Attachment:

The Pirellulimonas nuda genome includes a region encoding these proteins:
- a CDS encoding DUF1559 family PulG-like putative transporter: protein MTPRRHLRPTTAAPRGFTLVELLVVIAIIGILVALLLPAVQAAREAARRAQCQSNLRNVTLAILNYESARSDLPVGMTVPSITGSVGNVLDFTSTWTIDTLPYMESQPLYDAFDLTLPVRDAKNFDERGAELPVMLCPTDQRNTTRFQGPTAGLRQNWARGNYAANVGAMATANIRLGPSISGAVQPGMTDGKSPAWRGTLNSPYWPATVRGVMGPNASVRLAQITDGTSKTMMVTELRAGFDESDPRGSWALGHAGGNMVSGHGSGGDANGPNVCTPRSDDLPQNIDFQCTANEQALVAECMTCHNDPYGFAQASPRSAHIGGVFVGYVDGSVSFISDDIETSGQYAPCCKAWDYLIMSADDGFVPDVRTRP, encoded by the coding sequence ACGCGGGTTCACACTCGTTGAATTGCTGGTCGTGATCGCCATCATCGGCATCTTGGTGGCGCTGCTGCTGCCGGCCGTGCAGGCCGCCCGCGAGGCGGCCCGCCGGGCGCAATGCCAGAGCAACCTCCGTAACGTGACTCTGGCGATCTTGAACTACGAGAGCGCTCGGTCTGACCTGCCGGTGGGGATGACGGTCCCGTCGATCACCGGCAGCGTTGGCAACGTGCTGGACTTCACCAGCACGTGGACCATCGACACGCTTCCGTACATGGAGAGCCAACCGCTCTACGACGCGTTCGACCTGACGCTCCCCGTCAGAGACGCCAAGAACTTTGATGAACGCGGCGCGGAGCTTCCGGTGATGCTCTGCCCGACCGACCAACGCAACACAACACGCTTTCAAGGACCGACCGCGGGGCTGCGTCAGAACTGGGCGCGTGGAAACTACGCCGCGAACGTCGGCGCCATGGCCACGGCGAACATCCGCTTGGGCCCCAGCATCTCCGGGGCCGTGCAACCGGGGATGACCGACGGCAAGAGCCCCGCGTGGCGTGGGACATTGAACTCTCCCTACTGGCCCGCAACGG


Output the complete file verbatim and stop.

The Pirellulimonas nuda genome includes a region encoding these proteins:
- a CDS encoding DUF1559 family PulG-like putative transporter: protein MTPRRHLRPTTAAPRGFTLVELLVVIAIIGILVALLLPAVQAAREAARRAQCQSNLRNVTLAILNYESARSDLPVGMTVPSITGSVGNVLDFTSTWTIDTLPYMESQPLYDAFDLTLPVRDAKNFDERGAELPVMLCPTDQRNTTRFQGPTAGLRQNWARGNYAANVGAMATANIRLGPSISGAVQPGMTDGKSPAWRGTLNSPYWPATVRGVMGPNASVRLAQITDGTSKTMMVTELRAGFDESDPRGSWALGHAGGNMVSGHGSGGDANGPNVCTPRSDDLPQNIDFQCTANEQALVAECMTCHNDPYGFAQASPRSAHIGGVFVGYVDGSVSFISDDIETSGQYAPCCKAWDYLIMSADDGFVPDVRTRP, encoded by the coding sequence ACGCGGGTTCACACTCGTTGAATTGCTGGTCGTGATCGCCATCATCGGCATCTTGGTGGCGCTGCTGCTGCCGGCCGTGCAGGCCGCCCGCGAGGCGGCCCGCCGGGCGCAATGCCAGAGCAACCTCCGTAACGTGACTCTGGCGATCTTGAACTACGAGAGCGCTCGGTCTGACCTGCCGGTGGGGATGACGGTCCCGTCGATCACCGGCAGCGTTGGCAACGTGCTGGACTTCACCAGCACGTGGACCATCGACACGCTTCCGTACATGGAGAGCCAACCGCTCTACGACGCGTTCGACCTGACGCTCCCCGTCAGAGACGCCAAGAACTTTGATGAACGCGGCGCGGAGCTTCCGGTGATGCTCTGCCCGACCGACCAACGCAACACAACACGCTTTCAAGGACCGACCGCGGGGCTGCGTCAGAACTGGGCGCGTGGAAACTACGCCGCGAACGTCGGCGCCATGGCCACGGCGAACATCCGCTTGGGCCCCAGCATCTCCGGGGCCGTGCAACCGGGGATGACCGACGGCAAGAGCCCCGCGTGGCGTGGGACATTGAACTCTCCCTACTGGCCCGCAACGG